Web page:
There is some controversy about this definition, which has significant changes from the DSM-III-R (APA, 1987) and from the TS Classification Study Group (1993). The primary concern is that the DSM-IV definition relies on an undefined and subjective criterion of "distress," rather than a more objective measure of symptom severity (Erenberg & Fahn, 1996; Leckman et al., 2001).
Many researchers and clinicians in the field continue to use DSM III-R criteria in order to maintain a more uniform definition of TS (Bawden, Stokes, Camfield, Camfield & Salisbury, 1998; Carter et al., 2000; Coffey et al., 2000; Sherman, Shepard, Joschko & Freeman, 1998; Spencer et al., 1998). For a child who fulfills all criteria except psychological dysfunction or distress, an ICD-9 code can be used instead of a DSM diagnosis (Leckman et al., 2001).
Etiology, Course, and Prognosis of TS
First documented in the 19th century and named after a French neurologist, Gilles de la Tourette, TS was thought for a long time to have psychiatric origins (Coffey & Park, 1997). Contemporary research on dopamine receptors and the limbic system evolved after it was noticed that empiric treatment with neuroleptics such as haloperidol reduced tic severity (Coffey & Park, 1997). It is currently felt that there is an underlying defect of either excess dopamine or hypersensitivity of postsynaptic dopamine receptors (Bagheri et al., 1999).
Recent studies suggest that basal ganglia dysfunction may be involved in TS (Sherman et al., 1998). According to Leckman and Cohen (1999), some of the circuits that convey information from the cortex throughout the basal ganglia are selectively disinhibited in both TS and OCD, making them unusually sensitive to alterations in the environment. In this conceptual model, TS is seen as a disorder in which individuals are unable to inhibit premonitory sensory urges, leading to the emergence of motor and phonic behavior. In OCD, individuals are unable to inhibit specific innate worries, leading to the emergence of intense obsessions and compulsions.
In a cross-sectional study of 36 children with TS who were contacted 7 years after diagnosis, Leckman et al. (1998) found that the mean onset of tics at 5.6 years of age was followed by progressive worsening of tics, peaking at age 10.
While 22% of the sample had tics that were severe enough to jeopardize or prevent their functioning in school at the peak of tic symptoms, the tics steadily declined during adolescence, with 50% of the individuals virtually tic-free by age 18.
Most of the remaining 18-year-olds experienced minimal to mild symptoms, while only 10% reported moderate or marked tics.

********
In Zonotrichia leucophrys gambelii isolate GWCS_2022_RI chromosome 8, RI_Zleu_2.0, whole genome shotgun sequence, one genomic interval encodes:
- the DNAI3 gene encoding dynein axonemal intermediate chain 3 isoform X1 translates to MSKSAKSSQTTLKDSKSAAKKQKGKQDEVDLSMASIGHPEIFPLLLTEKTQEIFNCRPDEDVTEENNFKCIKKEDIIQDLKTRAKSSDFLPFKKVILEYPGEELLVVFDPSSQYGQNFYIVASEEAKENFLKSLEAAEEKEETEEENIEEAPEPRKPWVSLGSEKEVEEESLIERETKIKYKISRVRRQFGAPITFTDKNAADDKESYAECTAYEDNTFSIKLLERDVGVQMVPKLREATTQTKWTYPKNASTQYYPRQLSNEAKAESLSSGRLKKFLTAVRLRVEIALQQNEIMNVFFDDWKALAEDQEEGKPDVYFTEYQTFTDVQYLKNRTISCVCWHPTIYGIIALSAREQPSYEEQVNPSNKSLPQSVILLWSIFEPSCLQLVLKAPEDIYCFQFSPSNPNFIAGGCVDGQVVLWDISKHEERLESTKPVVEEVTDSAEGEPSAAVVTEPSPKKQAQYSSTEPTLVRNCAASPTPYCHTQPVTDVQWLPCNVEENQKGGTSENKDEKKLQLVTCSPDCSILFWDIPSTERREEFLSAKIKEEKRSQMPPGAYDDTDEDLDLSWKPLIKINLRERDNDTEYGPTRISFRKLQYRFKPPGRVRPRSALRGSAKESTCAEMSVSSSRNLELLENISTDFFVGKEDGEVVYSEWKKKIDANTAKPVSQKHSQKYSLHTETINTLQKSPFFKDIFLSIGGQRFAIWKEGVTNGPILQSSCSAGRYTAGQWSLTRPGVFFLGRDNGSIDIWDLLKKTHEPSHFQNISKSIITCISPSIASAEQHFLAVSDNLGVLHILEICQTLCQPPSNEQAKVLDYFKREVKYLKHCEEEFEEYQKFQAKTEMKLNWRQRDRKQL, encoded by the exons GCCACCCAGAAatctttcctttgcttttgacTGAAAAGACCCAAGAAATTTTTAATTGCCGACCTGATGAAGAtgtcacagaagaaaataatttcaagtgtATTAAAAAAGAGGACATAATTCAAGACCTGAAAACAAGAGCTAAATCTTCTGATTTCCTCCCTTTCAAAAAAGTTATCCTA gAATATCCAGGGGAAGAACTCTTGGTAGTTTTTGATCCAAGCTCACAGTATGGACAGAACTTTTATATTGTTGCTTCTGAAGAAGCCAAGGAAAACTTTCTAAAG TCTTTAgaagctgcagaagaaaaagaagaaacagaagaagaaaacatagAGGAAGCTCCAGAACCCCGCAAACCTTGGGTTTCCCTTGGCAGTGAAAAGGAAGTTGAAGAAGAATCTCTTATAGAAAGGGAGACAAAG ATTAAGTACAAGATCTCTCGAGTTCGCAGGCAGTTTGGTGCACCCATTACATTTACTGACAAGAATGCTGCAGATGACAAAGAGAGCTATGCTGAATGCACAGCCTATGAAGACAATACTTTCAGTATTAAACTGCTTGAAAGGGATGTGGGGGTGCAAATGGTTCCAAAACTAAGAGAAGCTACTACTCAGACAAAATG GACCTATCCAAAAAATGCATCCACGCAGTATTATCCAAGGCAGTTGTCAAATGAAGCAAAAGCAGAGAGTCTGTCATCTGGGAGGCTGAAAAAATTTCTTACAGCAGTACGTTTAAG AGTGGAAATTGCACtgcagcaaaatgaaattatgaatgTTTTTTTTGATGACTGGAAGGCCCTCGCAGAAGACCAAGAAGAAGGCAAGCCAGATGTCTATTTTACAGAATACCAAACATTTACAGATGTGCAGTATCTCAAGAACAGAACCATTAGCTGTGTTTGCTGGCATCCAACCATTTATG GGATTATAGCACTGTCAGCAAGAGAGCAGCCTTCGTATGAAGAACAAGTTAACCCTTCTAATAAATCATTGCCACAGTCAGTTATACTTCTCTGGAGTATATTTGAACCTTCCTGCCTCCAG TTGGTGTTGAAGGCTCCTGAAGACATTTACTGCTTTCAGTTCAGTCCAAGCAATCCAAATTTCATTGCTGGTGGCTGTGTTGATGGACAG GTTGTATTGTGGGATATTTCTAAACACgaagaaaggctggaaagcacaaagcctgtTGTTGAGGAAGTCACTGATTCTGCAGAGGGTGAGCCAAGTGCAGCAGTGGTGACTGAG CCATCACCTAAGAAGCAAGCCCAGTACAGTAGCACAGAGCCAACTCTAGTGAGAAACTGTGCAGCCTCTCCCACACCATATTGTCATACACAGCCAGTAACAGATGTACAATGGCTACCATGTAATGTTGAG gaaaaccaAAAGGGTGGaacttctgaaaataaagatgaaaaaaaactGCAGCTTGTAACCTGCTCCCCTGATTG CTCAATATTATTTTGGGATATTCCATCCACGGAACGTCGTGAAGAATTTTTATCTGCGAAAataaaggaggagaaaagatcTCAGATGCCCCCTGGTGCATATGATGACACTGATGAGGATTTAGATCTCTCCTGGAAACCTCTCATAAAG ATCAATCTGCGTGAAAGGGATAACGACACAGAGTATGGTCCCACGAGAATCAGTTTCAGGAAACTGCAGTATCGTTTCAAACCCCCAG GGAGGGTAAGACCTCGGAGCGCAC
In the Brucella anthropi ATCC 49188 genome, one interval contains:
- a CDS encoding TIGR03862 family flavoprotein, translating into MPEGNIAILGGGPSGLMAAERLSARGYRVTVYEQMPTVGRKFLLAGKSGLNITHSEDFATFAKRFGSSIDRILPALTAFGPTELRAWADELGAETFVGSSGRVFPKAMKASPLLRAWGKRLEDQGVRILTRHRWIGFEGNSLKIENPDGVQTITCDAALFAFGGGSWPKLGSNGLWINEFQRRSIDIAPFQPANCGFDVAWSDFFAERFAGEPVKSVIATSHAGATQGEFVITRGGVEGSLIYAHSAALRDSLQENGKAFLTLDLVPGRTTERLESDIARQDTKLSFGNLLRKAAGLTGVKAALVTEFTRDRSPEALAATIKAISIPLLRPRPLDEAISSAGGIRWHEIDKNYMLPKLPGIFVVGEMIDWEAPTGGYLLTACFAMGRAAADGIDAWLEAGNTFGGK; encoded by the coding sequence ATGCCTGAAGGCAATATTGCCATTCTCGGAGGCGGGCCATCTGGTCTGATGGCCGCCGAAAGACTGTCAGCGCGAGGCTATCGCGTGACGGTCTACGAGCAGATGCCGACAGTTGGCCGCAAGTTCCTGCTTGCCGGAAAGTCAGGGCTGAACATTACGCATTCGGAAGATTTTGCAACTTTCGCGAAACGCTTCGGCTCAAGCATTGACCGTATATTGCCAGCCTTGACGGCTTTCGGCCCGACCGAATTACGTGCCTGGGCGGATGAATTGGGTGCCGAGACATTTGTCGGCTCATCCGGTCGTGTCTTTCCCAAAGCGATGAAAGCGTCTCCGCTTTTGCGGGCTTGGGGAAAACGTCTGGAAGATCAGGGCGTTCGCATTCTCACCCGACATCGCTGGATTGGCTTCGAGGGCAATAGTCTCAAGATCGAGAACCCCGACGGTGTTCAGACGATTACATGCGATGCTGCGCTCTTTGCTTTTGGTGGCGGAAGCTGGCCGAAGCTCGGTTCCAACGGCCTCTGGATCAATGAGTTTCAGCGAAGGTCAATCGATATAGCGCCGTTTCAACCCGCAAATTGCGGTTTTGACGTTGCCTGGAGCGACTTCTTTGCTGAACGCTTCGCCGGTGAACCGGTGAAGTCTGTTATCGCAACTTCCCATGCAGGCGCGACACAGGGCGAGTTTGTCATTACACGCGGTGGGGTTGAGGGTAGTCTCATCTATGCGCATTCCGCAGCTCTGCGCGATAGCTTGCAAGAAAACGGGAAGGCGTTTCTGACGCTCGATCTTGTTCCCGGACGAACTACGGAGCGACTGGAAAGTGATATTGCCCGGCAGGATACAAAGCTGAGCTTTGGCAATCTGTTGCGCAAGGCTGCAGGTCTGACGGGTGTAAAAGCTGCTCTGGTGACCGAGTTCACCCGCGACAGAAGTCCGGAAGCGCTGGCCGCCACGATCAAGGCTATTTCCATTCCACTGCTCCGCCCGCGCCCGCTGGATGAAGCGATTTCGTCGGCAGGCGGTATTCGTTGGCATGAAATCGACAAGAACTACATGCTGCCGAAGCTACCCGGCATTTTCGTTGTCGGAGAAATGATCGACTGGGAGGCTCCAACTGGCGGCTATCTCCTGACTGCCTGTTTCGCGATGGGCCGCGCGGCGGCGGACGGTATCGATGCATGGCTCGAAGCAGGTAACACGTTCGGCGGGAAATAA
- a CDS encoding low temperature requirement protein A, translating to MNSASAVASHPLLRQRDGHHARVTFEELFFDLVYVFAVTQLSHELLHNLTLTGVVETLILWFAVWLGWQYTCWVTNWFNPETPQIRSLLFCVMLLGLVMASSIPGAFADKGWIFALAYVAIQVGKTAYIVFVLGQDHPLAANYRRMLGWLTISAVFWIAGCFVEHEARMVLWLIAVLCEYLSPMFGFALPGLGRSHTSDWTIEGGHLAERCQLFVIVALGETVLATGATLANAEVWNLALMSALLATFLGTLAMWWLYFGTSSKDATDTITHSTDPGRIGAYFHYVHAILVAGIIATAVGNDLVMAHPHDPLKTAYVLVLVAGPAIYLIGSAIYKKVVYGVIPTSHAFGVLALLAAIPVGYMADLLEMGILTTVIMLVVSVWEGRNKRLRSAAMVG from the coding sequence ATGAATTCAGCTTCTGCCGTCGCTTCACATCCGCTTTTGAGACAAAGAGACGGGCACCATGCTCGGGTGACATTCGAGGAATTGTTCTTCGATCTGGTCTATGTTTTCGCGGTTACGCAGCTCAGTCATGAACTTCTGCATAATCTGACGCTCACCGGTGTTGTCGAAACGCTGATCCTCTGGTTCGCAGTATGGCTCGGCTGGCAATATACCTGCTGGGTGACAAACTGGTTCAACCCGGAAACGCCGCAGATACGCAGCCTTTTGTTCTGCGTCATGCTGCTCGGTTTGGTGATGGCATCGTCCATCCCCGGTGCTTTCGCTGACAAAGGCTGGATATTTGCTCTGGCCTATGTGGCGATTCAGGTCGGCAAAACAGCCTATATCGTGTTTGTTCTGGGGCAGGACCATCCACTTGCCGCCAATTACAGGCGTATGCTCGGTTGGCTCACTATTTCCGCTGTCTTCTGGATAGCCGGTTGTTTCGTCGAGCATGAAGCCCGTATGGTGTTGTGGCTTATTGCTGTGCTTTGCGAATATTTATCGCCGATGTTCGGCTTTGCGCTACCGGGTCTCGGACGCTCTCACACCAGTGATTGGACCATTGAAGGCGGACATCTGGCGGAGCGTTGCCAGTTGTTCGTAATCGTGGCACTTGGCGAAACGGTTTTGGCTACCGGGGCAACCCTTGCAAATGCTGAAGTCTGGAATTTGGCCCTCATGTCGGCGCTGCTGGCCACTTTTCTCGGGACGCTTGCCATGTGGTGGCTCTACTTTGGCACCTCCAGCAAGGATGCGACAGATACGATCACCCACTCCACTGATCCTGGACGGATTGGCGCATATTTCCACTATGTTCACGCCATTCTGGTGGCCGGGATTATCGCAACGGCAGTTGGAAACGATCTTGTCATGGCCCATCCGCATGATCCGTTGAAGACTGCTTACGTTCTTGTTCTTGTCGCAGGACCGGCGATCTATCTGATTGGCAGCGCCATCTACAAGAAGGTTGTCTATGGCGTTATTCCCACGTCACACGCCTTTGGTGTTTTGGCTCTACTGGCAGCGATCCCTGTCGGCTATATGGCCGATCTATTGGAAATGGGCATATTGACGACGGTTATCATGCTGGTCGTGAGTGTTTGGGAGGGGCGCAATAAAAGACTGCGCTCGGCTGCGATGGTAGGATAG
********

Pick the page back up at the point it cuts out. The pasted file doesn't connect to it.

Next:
TS and Genetics
Several studies have reported a risk for TS of 11.5% in brothers and 4.8% in sisters of children with TS (Tourette Syndrome Association International Consortium for Genetics, 1999). Based on extended family studies, most researchers associate TS, chronic tics, OCD, and OCS as part of a spectrum of expression of the same underlying genetic disorder (Alsobrook & Pauls, 1997). They suggest an autosomal dominant model with sex-specific penetrance, accounting for the higher incidence of TS among boys, but cannot rule out a multifactorial or intermediate mode of inheritance (Alsobrook & Pauls, 1997; Haasstedt, Leppert, Filloux, van de Wetering, & McMahon, 1995). While some researchers have suggested possible locations for the "TS gene," their findings have not been replicated (Alsobrook & Pauls, 1997).
Pediatric Autoimmune Neuropsychiatric Disorders Associated With Streptococcus (PANDAS)
There has been some research into the association of TS and OCD with streptococcal infections, noting that Sydenham's chorea, which involves abnormal movements, OCD-like symptoms, and emotional lability, is felt to be caused by a reaction between antibodies to Group A Beta hemolytic streptococcus and neuronal tissue (Müller et al., 2001; Perlmutter et al., 1999). In some children, infection with streptococcus, borrelia burgdorfi (Lyme's disease), and mycoplasma appear to exacerbate TS symptoms (Müller et al., 2001). These researchers hypothesize that a subset of children with TS belong to a category known as PANDAS (Müller et al., 2001). Criteria that would suggest PANDAS include abrupt onset of symptoms associated with a streptococcal infection, periods of remission, and exacerbations after additional streptococcal infections (Perlmutter et al., 1999). Müller et al. (2001) noted that adults with TS have higher levels of specific antibodies to streptococcus than controls without TS. Perlmutter et al. (1999) found that children with TS who fit the PANDAS criteria had their TS and OCD symptoms significantly reduced after being treated with either intravenous immune globulin or plasma exchange. At the moment, identification and treatment of PANDAS remains experimental, with many questions left unanswered (Hollenbeck, 2000).